The opinion of the court was delivered by: McLaughlin, J.
De Lage Landen Financial Services, Inc. ("DLL"), sued Miramax Film Corp. ("Miramax") to recover on an alleged contract among itself, Miramax, and MWB Copy Products, Inc. ("MWB"). Miramax defended against DLL's claim by contending that it did not assent to the contract on which DLL sued. Miramax then brought a third-party complaint against MWB, alleging that MWB perpetrated a fraud on Miramax when MWB's Vice President of Sales, Robert Kaminsky, falsified contract documents that MWB sent to DLL. DLL then brought claims against MWB for fraud, breach of contract, and breach of warranty.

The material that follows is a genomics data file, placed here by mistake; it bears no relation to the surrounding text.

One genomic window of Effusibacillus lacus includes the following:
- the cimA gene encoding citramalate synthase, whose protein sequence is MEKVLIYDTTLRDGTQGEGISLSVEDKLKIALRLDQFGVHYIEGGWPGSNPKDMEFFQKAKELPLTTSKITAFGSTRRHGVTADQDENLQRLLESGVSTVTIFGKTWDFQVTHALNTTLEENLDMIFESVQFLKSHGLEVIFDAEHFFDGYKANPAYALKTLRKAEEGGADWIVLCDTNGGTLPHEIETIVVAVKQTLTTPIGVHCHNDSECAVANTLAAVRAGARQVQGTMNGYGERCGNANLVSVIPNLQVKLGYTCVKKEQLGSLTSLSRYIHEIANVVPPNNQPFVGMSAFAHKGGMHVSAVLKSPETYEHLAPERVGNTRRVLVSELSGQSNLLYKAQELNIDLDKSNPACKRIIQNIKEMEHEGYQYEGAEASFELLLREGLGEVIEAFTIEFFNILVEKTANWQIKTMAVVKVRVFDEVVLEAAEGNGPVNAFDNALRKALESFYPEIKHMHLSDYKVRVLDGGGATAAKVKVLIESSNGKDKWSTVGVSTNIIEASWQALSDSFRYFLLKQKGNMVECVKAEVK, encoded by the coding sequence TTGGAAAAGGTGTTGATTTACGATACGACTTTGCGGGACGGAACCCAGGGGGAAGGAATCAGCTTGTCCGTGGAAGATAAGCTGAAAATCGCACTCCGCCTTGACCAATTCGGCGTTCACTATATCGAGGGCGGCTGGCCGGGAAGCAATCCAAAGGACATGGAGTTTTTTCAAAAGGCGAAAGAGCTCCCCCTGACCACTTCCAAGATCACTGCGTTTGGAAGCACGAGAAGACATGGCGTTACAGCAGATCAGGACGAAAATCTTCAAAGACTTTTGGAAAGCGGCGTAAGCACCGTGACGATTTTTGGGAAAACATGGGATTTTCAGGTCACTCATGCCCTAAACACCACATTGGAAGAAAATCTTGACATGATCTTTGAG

On September 23, 2008, the Court issued a Memorandum and Order in which it ruled on the various claims filed by the parties against one another. With respect to Miramax's claim of fraud against MWB, the Court found for Miramax. The Court then ordered that Miramax could submit a petition for attorneys' fees from MWB in connection with the litigation between DLL and Miramax. See De Lage Landen Fin. Servs. v. Miramax Film Corp. ["DLL"], No. 06-2319, 2008 WL 4348074, at *18 (E.D. Pa. Sept. 23, 2008). Miramax submitted its petition on October 8, 2008 (Docket No. 75). MWB filed an opposition on October 24, 2008 (Docket No. 79), and Miramax filed a reply brief on November 6, 2008 (Docket No. 89). In its opposition, MWB argues that the Court incorrectly decided that attorneys' fees are recoverable in this case, that attorneys' fees are not recoverable for the entirety of Miramax's litigation with DLL, i.e., for Miramax's counterclaim, and that the legal fees and costs claimed by Miramax are not reasonable.